Who is that Fish?
Gills and Fins Advocate Comes Out of Water to Stop Overfishing Subsidies
Press Release Date: October 17, 2007
Location: Geneva, Switzerland
Today, Geneva city centre is buzzing as Oceana’s Finley the Fish emerged from the depths to increase awareness for a true special interest – stopping the massive subsidies provided by many countries to their fishing industries that are causing the oceans to be fished to death. Finley the Fish has come to Geneva to rally support for the negotiations currently underway as part of the Doha round at the World Trade Organization. Unfortunately, governments underwrite their nations’ foraging fishing fleets to the tune of an estimated $30 to $34 billion a year, pushing fleets to fish longer, harder and farther away than would otherwise be possible. “Finley the Fish is here to shake fins and make friends,” said Courtney Sakai, campaign director at Oceana. “Overfishing is one of the world’s greatest environmental challenges and we must act now to stop destructive fisheries subsidies, before all of the fish are gone.”
The vast majority of global fisheries subsidies increase fishing capacity, which in turn drives overfishing. Government subsidies have helped to produce a worldwide fishing fleet that is up to 250 percent greater than that needed to fish sustainably. The European Union, Japan and China are among the world’s largest subsidizers of their fishing sectors. This massive subsidization comes a time when the world’s fisheries are in crisis. An international team of leading fishery scientists project that all commercial fish populations will be in permanent collapse within decades (by 2048), if current overfishing trends continue.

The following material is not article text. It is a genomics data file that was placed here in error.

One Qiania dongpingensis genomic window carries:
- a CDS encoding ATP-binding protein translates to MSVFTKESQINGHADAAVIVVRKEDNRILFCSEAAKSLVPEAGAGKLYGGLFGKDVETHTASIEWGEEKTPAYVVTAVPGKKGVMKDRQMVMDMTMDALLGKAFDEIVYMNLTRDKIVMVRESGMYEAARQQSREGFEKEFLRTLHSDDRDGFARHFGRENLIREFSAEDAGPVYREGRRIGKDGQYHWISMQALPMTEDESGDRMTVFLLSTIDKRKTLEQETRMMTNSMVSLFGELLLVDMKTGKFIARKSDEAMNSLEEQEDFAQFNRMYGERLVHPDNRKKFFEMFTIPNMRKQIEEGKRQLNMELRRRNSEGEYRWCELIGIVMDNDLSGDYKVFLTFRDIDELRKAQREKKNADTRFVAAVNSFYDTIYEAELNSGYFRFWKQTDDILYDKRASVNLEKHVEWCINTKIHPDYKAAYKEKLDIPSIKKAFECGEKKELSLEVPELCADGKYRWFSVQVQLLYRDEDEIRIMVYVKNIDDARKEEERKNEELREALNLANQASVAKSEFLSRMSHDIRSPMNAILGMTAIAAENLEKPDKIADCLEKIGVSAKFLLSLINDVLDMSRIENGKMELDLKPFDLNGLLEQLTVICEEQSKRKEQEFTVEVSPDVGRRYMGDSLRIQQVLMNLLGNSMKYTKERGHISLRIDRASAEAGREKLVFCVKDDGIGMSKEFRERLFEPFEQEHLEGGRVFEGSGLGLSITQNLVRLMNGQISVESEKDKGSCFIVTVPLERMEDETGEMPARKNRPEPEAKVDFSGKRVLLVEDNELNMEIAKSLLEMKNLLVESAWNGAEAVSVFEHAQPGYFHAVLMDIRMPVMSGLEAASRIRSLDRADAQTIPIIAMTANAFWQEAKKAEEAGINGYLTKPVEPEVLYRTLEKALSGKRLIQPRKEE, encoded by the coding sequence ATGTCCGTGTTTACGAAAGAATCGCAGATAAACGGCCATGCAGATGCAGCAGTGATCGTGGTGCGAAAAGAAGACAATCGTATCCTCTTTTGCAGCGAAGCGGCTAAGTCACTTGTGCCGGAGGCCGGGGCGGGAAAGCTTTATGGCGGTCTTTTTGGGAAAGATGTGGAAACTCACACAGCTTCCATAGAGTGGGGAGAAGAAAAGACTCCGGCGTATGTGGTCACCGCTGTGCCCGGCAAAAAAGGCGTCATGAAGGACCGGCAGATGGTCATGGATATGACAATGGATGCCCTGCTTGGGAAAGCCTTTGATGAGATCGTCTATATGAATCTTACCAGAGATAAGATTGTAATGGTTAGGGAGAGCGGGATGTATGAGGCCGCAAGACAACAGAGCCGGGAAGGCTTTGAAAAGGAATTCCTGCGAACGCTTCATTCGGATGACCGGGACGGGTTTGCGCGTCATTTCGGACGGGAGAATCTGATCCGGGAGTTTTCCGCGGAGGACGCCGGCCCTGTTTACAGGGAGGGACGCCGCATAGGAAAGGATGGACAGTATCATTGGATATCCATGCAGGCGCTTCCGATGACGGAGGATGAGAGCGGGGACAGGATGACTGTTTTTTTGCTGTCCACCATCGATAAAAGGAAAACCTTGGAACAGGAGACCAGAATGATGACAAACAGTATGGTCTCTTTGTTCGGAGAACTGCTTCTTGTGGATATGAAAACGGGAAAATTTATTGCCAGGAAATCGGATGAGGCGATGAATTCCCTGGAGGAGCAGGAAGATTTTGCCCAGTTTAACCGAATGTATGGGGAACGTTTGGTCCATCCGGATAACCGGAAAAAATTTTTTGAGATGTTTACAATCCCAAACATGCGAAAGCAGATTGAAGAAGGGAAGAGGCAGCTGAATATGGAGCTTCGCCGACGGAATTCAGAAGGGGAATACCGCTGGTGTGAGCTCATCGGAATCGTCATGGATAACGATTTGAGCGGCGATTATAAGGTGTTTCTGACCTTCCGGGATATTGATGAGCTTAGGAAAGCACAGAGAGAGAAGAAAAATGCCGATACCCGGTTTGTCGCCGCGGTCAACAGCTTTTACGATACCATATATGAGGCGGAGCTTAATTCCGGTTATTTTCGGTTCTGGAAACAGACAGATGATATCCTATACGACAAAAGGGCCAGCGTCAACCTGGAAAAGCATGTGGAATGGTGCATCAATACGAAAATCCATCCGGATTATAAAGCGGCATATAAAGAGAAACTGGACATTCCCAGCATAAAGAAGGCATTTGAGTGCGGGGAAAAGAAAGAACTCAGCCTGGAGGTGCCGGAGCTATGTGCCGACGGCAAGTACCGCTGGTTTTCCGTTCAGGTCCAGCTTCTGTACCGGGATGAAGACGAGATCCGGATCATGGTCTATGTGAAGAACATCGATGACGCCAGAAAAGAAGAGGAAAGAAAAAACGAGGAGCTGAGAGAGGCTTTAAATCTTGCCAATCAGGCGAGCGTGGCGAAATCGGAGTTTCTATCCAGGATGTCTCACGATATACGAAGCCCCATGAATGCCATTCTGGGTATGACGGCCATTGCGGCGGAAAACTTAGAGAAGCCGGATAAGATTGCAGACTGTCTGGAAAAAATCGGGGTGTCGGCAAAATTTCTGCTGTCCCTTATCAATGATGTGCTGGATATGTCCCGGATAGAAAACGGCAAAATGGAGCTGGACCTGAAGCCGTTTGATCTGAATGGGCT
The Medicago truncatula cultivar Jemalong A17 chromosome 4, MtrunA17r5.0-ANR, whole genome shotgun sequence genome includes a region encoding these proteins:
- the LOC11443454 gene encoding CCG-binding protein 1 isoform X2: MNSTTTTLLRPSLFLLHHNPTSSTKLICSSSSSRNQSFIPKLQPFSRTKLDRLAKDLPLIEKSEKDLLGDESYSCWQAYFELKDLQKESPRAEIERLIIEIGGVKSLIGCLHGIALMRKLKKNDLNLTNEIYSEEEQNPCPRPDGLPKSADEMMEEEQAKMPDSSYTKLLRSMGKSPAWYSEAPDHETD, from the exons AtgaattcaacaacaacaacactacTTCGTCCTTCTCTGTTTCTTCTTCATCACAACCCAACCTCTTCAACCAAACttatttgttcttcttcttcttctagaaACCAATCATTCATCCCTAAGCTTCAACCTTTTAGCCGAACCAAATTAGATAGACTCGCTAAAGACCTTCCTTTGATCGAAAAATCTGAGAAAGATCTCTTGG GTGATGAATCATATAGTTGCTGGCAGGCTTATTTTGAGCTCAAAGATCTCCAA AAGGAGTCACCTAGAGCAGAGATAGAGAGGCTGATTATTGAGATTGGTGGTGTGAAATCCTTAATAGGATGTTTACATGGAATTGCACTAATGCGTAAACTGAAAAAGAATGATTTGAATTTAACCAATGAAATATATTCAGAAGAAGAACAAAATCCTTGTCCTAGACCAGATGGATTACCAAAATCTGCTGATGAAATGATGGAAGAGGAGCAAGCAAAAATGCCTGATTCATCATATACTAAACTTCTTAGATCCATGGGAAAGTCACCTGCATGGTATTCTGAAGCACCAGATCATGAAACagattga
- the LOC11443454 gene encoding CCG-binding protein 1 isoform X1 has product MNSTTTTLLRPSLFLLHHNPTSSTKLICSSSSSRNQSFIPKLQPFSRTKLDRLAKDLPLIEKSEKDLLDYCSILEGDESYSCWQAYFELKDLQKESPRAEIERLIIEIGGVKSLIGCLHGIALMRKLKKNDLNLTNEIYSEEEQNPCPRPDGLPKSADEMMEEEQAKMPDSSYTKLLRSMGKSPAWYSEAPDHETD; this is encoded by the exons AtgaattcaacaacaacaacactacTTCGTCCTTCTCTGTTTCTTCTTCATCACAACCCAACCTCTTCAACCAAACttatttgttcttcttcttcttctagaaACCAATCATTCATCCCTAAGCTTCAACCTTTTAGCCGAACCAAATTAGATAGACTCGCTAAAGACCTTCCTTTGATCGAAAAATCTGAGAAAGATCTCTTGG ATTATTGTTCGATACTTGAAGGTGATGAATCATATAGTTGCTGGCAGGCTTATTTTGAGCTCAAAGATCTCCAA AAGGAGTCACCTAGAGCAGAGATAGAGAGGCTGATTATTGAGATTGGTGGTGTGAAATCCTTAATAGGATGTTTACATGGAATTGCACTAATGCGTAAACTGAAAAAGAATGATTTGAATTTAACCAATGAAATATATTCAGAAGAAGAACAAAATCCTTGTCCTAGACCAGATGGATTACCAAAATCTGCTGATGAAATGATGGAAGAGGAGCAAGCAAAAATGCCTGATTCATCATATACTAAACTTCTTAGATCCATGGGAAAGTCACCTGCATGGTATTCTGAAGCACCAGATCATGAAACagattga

In addition to his policy work and media interviews, Finley is appearing in an Oceana advertising campaign throughout Geneva. The advertisements show money raining down on numerous fishing boats with Finley in the ocean, imperiled by baited hooks. “The Doha round negotiations represent the single best opportunity to address the fisheries subsidies issue on a global scale,” said Sakai. “The question is if the WTO will seize this opportunity to leave a lasting legacy for the protection of the world’s oceans.” For more information, please visit www.cutthebait.org/.
 B. Worm et al., Impacts of Biodiversity Loss on Ocean Ecosystem Services. Science, November 3, 2006, Vol 314.